Pay dirt! I was off and running. The hard part was done, I told myself. How hard could it be to get the others on board? I hit the phones.

“No!”

“Forget it.”

“Dumb idea.”

“I’m not paying a dime.”

And on it went. A few fellow safety missionaries offered support but for the most part I was a lone World War II Spitfire being shot down by a modern squadron of fighter jets. The most confusing part was that there was no debate about the merits of the idea. No discussion about the reams of academic data that showed hands on training is far better than classroom lectures alone. No one even offered an attempt at a counter argument other than it cost too much. Nothing. I was alone.

Good thing I had youthful enthusiasm on my side.

Down but not out, I carried on. I once again worked the phones, found a few compatriots willing to contribute to the cause and got it constructed. The budget was blown big time and my boss’s boss was only too happy to remind me of the importance of budgets and their link to employment security. But it got done.  We created something that hadn’t been done before in the industry – a large trailer where tradespeople could test the air, climb inside, rescue their co-workers and assess the risks. Vendors provided equipment in exchange for some advertising and most importantly, the crews that actually did the work liked it. All in all, it was a success.

Over the years and with that experience in my rear view mirror, I wondered why so many people opposed what I thought was a great idea. But as is most often the case, reflection and a bit of investigative work told the story. The various actors can be grouped into categories.

  1.  My boss wrote the original program. I directly assaulted his work.
  2.  Some of the other safety trainers were old school and weren’t ready to adopt anything new.
  3. Department managers were rewarded for managing budgets, not for subjective system improvements, now commonly called culture.

Which only left one question. Why did my boss spin on his heels and let me proceed after his first adamant “No”?

Because he realized he had nothing to lose. If I failed, he could offer an “I told you so” moment. If I succeeded, I was his protégé and he was the mentor for the world to see.  And he didn’t have to lift a finger. Pretty easy.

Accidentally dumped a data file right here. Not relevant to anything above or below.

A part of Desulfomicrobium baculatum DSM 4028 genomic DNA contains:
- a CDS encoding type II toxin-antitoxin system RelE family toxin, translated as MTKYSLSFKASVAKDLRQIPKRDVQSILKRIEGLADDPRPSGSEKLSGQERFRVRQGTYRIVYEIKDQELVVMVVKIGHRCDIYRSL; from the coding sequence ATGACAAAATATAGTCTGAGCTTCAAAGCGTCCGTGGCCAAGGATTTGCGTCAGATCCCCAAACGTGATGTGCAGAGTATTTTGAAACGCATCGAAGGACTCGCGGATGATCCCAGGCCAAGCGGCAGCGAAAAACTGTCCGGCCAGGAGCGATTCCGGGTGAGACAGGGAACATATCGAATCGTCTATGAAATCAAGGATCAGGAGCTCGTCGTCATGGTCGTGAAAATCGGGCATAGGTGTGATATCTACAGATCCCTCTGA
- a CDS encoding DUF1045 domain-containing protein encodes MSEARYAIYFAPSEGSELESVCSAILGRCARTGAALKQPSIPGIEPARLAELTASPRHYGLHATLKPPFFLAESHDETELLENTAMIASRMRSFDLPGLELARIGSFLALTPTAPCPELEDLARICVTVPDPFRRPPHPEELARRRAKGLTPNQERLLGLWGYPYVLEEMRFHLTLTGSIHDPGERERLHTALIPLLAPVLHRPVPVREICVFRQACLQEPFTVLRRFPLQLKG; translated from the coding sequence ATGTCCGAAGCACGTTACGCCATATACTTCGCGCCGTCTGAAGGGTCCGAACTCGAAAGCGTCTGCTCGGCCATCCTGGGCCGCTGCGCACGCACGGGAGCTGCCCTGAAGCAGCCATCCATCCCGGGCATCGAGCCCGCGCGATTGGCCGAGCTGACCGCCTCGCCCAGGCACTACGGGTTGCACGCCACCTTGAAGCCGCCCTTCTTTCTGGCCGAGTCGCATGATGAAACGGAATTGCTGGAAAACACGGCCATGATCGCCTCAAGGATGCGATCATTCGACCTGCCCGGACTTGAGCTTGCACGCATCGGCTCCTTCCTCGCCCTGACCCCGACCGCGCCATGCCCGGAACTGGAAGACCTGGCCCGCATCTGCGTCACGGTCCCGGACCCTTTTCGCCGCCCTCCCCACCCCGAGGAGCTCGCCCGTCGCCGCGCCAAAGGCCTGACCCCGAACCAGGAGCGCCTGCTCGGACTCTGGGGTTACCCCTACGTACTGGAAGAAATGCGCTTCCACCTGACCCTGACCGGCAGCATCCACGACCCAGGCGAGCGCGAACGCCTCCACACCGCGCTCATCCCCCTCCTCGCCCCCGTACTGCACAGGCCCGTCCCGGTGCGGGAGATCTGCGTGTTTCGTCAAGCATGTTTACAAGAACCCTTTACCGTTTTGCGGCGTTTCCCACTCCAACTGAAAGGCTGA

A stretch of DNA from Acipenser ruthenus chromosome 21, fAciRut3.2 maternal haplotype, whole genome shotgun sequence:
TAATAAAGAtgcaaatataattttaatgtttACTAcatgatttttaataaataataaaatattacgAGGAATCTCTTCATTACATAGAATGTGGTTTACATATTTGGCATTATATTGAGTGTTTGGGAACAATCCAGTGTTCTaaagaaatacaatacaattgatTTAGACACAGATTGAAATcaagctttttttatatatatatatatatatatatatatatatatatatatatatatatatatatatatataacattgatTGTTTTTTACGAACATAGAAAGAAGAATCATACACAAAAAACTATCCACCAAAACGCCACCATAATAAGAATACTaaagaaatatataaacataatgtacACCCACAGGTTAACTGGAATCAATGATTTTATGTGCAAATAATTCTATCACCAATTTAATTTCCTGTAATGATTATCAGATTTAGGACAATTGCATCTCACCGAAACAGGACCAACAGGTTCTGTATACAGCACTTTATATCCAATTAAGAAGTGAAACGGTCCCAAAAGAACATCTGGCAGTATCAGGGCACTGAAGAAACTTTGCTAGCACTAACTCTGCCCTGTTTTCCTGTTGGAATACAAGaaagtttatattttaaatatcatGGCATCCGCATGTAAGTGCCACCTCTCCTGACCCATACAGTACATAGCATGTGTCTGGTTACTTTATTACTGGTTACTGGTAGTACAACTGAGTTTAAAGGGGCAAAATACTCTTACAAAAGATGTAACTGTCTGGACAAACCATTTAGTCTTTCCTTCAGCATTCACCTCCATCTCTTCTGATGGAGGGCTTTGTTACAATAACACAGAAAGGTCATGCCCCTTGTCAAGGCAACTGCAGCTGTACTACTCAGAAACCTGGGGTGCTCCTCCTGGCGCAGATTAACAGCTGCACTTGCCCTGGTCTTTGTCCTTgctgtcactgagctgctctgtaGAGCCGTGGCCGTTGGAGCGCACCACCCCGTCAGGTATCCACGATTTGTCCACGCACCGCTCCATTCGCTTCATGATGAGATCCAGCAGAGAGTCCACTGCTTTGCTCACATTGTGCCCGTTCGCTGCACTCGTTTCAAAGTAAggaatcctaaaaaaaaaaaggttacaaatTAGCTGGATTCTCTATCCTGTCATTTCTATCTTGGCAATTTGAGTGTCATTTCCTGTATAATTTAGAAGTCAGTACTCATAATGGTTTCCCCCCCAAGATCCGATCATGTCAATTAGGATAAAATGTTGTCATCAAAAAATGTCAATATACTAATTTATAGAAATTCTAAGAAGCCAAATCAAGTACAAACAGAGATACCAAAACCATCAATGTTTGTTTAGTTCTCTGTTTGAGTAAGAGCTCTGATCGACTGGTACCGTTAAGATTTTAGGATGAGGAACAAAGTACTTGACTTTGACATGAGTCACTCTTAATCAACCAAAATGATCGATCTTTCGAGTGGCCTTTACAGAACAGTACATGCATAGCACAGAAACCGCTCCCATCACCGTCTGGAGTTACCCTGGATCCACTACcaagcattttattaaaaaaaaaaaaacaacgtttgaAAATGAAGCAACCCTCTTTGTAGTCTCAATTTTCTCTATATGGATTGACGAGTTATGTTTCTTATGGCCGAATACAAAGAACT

I’m pleased I was able to get an early education in what to do (and not do) in the corporate world. There have of course been many lessons since, but this was foundational for me. To know that even in a professional setting, people will shoot down a good idea if they have a vested interest in the alternative. Maybe to save face. Perhaps because the alternative was their idea. Possibly because they don’t understand but don’t have the self confidence to acknowledge that publicly.

For those of you reading this and who have spent time living in business, little of this will be news. Corporate politics is an ancient subject. From an objective perspective, I can dispassionately observe what went on and tell myself that’s how the world works. But when it happened to me, it was personal and it made me angry. When my boss let me walk the tightrope to satisfy his ego, I felt like, to use a contemporary term, a useful idiot. In this case it worked out, but it easily could have gone the other way.

In all of it, the absolute refusal to discuss the options was the worst. Why not at least talk about it? If those department managers truly believed that employee safety was paramount, why couldn’t we discuss how much they were willing to compromise when it impacted their budget? If the professional safety community was wedded to the way they had always done things, wouldn’t it make sense to describe why the status quo was better? Is it hypocrisy? Fear? Maybe it’s just easier to remain stoic and nod knowingly when you can’t actually support your position? But telling someone they are stupid doesn’t make you right.

During the years I was in senior management positions, I had a couple of people close to me that I asked to do something very difficult yet critically important. The conversation went something like this. “Out of every 100 ideas I have, one will be brilliant and the other 99 will be crap. Your job is to tell me which is which.” It’s hard to tell the boss, or a senior colleague, or your spouse or anyone in a position of power that their latest thought should be tossed out like yesterday’s fish. But it’s necessary. You need to take on the boss when their ideas will cause harm. Encourage or even demand debate. A lot of damage can be done when someone chases a dream you know will end in a train wreck. If you let a bad idea pass by unchallenged, bad things will happen. No one wants to be a useful idiot, but it sure is easy to find yourself there.